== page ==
Continuing from my post yesterday about the new frontier of embedded software.
Nowadays it is not enough to just fly the plane, pilots have to manage tons of information while flying and they are connected with other units on the battlefield through a network that allows real time co-ordination.
F-104 Starfighter Cockpit
Lockheed Martin F22A Raptor Cockpit
Have you seen the cockpit of a new generation aircraft? Google the F-22 or the F-35 and compare them with the one from an F-104; you will not recognize a single piece of equipment. Head to YouTube and enjoy a video showing the maneuverability of one of these modern airplanes. Amazing!
Today simulation is widely used, aerodynamics is now explored in detail so engineers can master all the phenomena that affect the flight even in extreme conditions, and new configurations allow these aircraft to challenge physics laws… and win!! I’ve seen a Eurofighter Typhoon during a test flight operate at 80 knots and at no more than 100 feet from the runway — almost still in the air — flying with an angle of attack of 60 degrees. This could have been considered science fiction by an F-104 pilot. I’m amazed by the maneuverability of the F-22 or what an SU37 can do. I’m always impressed and fascinated with how aircraft designers created these masterpieces of engineering. Continue reading
A few months ago at the ANSYS Worldwide Sales Conference, I had the opportunity to view the many advancements and get briefed on other news concerning our simulation platform. As part of this learning experience, I thoroughly enjoyed meeting our newest colleagues from Esterel Technologies and finding out how embedded software is becoming key in the development of a new generation of products. From aerospace to automotive and transportation, from medical devices to energy generation plants, it is an important piece of the Simulation-Driven Product Development vision. In a 2-part blog, I’ll explain what this means to me.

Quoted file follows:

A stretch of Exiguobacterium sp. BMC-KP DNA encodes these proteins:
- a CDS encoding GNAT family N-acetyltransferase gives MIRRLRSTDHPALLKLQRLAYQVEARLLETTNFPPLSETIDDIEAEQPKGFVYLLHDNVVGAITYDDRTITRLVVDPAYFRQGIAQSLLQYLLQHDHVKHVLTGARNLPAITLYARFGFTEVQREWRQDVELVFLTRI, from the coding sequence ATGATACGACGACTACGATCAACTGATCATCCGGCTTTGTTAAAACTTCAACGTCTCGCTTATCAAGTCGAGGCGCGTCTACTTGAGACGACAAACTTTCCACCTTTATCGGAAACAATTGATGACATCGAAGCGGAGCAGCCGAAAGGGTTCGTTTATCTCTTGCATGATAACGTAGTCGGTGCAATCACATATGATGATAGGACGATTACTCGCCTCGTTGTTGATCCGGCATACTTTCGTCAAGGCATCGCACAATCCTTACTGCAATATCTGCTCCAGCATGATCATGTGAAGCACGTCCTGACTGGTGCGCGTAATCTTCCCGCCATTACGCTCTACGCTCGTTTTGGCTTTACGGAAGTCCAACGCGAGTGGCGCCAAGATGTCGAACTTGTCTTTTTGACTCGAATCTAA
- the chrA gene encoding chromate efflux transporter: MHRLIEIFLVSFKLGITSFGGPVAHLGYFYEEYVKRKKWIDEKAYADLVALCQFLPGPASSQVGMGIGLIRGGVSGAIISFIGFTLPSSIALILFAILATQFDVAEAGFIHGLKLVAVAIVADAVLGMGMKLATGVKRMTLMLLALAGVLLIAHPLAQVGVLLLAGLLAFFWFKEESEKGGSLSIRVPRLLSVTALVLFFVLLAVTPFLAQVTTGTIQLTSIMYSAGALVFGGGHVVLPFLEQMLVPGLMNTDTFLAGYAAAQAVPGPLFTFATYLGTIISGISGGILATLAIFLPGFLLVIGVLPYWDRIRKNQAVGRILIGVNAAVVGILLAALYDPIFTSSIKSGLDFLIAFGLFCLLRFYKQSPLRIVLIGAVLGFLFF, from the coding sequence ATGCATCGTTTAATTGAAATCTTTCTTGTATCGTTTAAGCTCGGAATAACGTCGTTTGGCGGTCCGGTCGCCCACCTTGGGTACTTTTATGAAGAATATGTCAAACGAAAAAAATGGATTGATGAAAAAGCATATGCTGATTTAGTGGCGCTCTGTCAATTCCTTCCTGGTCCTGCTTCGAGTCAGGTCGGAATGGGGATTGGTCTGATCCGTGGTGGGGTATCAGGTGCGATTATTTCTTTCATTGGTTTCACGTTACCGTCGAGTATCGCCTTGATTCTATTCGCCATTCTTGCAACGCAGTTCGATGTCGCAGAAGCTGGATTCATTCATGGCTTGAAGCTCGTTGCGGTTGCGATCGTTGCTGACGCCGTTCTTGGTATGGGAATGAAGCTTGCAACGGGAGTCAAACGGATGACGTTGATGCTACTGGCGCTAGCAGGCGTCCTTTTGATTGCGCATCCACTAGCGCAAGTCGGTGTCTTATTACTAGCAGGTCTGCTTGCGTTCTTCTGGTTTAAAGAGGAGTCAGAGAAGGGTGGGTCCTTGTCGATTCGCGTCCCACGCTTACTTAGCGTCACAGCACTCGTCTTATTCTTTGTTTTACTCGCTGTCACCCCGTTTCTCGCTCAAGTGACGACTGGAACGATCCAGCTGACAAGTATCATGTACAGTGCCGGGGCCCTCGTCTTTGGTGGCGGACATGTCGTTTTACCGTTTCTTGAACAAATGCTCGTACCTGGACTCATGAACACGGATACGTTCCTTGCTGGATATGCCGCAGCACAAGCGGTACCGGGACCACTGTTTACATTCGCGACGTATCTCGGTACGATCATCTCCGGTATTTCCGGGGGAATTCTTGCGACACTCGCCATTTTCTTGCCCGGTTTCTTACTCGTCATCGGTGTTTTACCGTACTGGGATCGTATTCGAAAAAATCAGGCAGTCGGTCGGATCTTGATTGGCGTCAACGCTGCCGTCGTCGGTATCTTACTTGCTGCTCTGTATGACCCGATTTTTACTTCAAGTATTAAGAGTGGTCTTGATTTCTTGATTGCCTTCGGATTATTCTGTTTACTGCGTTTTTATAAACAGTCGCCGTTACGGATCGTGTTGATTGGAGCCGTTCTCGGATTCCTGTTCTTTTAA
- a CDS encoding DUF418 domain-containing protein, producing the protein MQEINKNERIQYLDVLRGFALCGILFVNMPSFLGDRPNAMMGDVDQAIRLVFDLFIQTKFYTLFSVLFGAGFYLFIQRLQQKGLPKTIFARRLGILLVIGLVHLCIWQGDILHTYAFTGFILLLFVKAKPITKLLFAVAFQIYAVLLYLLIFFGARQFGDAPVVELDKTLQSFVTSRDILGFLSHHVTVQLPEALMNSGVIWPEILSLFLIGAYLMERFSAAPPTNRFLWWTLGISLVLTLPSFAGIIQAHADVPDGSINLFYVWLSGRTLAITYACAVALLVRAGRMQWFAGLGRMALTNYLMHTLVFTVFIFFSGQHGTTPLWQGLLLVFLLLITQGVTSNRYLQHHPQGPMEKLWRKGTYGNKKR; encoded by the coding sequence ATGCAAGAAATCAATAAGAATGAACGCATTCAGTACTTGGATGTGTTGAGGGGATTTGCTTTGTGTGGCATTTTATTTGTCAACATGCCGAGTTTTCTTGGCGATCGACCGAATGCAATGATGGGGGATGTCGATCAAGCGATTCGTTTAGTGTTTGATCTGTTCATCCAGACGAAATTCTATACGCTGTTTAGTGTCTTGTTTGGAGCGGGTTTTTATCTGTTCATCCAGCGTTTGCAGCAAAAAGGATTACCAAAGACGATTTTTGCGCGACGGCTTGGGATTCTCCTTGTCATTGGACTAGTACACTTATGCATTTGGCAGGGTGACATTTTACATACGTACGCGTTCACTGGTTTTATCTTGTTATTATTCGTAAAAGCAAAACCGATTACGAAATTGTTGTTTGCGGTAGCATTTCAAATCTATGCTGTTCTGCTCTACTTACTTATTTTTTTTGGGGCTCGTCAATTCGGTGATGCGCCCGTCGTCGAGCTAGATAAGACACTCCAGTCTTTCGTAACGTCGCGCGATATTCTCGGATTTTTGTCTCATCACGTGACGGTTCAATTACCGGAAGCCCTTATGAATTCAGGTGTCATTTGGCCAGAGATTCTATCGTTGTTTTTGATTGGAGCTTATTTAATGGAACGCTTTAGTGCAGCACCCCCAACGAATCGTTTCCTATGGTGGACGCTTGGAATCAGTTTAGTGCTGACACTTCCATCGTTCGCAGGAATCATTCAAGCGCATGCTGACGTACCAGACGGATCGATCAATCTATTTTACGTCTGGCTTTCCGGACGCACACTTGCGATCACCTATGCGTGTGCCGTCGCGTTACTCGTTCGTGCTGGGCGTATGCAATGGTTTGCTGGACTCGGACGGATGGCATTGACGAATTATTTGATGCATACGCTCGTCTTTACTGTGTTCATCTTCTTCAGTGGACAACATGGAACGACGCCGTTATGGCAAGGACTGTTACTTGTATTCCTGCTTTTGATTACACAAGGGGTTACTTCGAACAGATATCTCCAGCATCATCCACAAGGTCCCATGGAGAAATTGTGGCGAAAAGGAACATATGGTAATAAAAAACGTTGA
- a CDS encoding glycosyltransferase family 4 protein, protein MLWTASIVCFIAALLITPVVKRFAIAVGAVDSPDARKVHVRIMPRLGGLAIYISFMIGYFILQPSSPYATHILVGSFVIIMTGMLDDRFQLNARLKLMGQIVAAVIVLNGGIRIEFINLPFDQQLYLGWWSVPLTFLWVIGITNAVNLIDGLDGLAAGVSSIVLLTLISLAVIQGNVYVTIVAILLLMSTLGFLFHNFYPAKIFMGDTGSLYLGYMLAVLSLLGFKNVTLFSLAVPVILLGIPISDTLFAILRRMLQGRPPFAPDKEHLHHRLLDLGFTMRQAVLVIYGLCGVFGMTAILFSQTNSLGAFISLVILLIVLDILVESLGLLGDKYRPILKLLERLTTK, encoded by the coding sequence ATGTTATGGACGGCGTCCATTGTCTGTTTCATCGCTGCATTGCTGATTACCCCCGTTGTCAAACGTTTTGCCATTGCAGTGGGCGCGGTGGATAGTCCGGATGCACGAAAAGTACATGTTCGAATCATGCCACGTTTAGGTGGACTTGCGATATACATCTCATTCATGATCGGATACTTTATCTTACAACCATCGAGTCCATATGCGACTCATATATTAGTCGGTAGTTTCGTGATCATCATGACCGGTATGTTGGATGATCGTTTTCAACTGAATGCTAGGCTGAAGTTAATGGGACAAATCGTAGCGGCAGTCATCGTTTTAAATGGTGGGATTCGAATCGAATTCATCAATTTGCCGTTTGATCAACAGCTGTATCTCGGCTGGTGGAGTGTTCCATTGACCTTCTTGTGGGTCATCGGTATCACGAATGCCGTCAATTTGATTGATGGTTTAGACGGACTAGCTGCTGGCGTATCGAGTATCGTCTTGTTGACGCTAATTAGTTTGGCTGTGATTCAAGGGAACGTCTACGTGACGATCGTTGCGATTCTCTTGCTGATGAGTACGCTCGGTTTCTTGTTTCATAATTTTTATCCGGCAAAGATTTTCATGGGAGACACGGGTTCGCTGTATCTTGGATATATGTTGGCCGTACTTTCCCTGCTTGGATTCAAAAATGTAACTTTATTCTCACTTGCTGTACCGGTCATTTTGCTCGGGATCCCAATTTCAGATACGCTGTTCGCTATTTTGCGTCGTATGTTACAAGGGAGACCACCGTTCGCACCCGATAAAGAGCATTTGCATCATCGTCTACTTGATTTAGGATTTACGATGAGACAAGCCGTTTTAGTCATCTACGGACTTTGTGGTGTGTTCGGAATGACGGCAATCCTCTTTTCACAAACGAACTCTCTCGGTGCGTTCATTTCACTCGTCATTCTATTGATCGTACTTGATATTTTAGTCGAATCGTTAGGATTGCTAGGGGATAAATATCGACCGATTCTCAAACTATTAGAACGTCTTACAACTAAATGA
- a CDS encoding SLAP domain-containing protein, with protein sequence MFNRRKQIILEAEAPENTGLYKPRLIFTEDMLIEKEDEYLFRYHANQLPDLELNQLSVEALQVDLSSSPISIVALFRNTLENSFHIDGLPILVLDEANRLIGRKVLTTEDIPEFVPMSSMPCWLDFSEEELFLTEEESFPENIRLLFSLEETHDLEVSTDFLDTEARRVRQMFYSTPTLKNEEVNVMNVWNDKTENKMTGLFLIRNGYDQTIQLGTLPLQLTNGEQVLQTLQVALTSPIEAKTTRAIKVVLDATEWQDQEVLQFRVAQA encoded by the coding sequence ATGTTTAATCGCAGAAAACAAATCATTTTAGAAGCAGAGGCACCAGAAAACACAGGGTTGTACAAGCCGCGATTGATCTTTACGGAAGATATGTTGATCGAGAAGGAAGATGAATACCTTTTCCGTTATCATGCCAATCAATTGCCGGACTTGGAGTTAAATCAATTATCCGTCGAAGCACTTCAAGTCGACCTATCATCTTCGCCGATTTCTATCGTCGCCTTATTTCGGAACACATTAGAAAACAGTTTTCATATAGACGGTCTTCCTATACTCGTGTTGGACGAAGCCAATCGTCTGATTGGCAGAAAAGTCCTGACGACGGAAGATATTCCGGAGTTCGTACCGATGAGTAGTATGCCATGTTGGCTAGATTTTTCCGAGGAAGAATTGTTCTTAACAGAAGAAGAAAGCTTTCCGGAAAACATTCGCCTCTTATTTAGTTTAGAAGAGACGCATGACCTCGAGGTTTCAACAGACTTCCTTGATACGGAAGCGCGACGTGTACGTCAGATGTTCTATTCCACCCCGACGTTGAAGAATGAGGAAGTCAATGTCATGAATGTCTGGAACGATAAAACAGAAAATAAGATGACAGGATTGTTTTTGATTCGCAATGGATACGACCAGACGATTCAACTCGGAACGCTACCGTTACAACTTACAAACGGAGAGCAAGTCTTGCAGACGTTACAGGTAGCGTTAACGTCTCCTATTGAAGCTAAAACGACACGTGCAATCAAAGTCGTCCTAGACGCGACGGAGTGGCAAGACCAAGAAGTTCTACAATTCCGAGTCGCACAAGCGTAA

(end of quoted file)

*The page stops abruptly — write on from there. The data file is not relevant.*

Lockheed F-104C Starfighter
As I’ve mentioned before I’m quite fond of aircraft, so I’ll illustrate this point by talking about some very famous military planes, starting with the glorious Lockheed F-104 Starfighter. This incredible aircraft was designed in the early 1950′s by a myth among engineers — Kelly Johnson. His goal was to create a light, easy-to-maintain, simple and cost-effective airplane that would climb as fast as possible to operating height and engage in hostile contact with radar-guided missiles. Continue reading
Happy Friday, folks! This week’s roundup of interesting engineering technology news articles includes how to recruit more female engineers, the world’s first electric tilt-rotor aircraft and a case study that examines steam turbine blade simulation.
I’ve always been passionate about aircraft. When I served in the Air Force and took my pilot training, I learned a lot about how systems on military planes work. One of the most amazing components, to me, was the ejection seat, probably one of the most complex pieces of equipment on board.
Drogue parachute system analysis with inset submodel of the critical area using nonlinear material properties. Courtesy CTC.
Even if the purpose of the seat is clear and simple — to provide the pilot a safe and immediate way out of the aircraft in case of accident — its job is a very tough one. The seat has to work in emergency conditions; it represents the last chance for a pilot to leave a severely damaged aircraft, maybe spiraling out of control. This system must be designed not to fail despite the critical, varied and unpredictable conditions in which it will be used. That’s quite a challenge for designers! Let me give you an example. Continue reading